Neck Relief Hammock
If You Have 10 Minutes, You Have Time To Relieve Your Neck Pain…
Many people, after having one episode of neck pain, will have another episode of neck pain some months or years later. The evidence suggests that this may occur over their lifetime or for a good part of a lifetime. About one-third of people with chronic or recurrent neck pain also report symptoms as light-headedness or a dizzy feeling, some unsteadiness with balance and, occasionally, visual symptoms.
Poor posture, working at a desk for too long without changing position, sleeping with your neck in a bad position are some of the reasons for neck pain. In these cases, your neck pain should go away if you practice good posture and rest your neck muscles.
Neck Relief Hammock quickly relieves neck pain from the comfort of your own home. Its patented technology combines resistance bands and gravity to give you a controlled stretch, helping with improved posture, increased circulation, and fewer pinched nerves. It pulls the tension out of those tight, inflamed muscles in your neck while you rest!
Pain relief is as simple as laying down – Just hang the The Neck Hammock on your door, insert your head, set a timer for 10-15 minutes, and voila! After a few short sessions, you’ll start to feel the ache in your neck melt away like ice on a hot summer’s day.
Q1: How do I know if I have recurrent or chronic neck pain?
A1: Recurrent neck pain is characterised by repeated episodes of neck pain over many months or years. Chronic neck pain is more continuous pain, although it may fluctuate in intensity, on a weekly, monthly or yearly basis. The pain will be felt in the back of the neck and may spread into the head, if the upper joints are symptomatic, or down the back or into the arms, if It is a lower neck problem.
Other symptoms that may come from the neck include feelings of light-headedness, unsteadiness in balance and sometimes disturbances in vision.
The diagnosis is made on the symptoms rather than on any X-ray findings. There is not a direct link between the amount of neck pain and what is seen on X-rays. It is not uncommon for people with quite severe pain to have normal X-rays, and the opposite—for people with significant changes on X-ray to have no pain. Current guidelines suggest that X-rays should only be taken when a pathology such as a fracture is suspected or there are clinical indications of advanced pathologies affecting the nerves or spinal cord in the neck.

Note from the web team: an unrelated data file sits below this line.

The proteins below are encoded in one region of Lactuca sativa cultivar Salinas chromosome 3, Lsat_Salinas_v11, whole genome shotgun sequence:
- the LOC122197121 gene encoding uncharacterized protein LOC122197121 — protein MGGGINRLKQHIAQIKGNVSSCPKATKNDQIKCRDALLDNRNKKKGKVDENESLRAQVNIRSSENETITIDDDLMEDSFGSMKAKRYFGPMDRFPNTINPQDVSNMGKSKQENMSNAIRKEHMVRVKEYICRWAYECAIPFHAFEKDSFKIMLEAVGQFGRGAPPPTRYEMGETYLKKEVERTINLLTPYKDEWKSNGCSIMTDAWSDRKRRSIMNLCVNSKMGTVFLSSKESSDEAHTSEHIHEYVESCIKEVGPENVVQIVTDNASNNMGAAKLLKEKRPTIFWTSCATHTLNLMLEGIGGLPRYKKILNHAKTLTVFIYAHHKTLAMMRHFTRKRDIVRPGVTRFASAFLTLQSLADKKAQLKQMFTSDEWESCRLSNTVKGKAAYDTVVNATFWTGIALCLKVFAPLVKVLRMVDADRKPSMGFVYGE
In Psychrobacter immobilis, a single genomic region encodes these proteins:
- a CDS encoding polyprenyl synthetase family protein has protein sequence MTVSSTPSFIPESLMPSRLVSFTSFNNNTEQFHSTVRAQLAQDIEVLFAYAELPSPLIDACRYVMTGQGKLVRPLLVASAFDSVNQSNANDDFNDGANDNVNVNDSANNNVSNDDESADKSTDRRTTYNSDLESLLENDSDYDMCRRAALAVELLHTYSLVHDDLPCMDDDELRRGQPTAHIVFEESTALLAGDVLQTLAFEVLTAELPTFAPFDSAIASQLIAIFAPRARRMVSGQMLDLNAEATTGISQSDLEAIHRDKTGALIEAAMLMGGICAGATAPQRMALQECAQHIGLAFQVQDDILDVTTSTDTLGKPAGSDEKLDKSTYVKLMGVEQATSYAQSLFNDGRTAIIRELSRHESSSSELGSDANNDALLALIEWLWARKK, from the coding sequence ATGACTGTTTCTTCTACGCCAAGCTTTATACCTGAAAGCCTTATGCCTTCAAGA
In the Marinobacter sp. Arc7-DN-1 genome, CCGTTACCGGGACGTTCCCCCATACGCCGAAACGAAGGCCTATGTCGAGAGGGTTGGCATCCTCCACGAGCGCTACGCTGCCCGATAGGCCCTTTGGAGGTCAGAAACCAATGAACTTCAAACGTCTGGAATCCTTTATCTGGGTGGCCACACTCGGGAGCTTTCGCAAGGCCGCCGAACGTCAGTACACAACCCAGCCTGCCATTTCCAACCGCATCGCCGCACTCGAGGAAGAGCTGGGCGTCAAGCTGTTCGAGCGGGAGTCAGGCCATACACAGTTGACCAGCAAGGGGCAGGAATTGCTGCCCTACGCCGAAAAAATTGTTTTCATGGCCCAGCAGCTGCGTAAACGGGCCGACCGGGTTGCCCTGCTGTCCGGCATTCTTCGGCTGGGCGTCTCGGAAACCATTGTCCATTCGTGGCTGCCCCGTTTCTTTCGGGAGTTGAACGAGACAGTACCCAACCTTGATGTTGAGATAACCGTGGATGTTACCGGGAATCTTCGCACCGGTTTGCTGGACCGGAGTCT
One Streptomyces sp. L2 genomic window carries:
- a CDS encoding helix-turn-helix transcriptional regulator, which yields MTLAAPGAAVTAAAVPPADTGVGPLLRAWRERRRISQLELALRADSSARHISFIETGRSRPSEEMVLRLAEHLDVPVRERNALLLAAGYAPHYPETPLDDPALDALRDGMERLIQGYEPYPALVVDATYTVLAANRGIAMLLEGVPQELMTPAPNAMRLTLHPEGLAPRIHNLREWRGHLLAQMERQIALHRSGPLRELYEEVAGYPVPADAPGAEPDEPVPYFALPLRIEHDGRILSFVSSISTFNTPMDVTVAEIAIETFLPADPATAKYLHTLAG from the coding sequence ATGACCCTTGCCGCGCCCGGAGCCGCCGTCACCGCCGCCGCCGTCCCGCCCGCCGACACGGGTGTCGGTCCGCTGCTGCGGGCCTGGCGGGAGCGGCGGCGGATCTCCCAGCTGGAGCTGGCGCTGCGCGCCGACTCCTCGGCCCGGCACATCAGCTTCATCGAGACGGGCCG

Q2: How effective are treatment methods used by physiotherapists for recurrent or chronic neck pain?
A2: There is evidence that individual treatment methods help neck pain, but management programs for the neck are most effective when they address the different aspects of neck pain concurrently. This is called a multimodal management program, and may simultaneously include education, manual therapy, exercise therapy, work practices advice and self-management strategies.
The challenge of preventing recurrent episodes or chronic neck pain is yet to be met, which emphasises the importance of looking after your neck, by adopting best work and lifestyle habits and undertaking a simple exercise regime.
Q3: How long until I feel better?
A3: The time for recovery is variable. An episode of recurrent neck pain might settle in a few weeks, but for others, it may take up to 12 weeks or a little longer. In some cases of chronic pain, the pain may never go away completely but can settle down to mild or tolerable levels that allow you to continue with your normal activities. It is important to resume as many of your normal activities as possible as the neck pain settles. Undertaking effective self-management is essential for a comfortable and active lifestyle.
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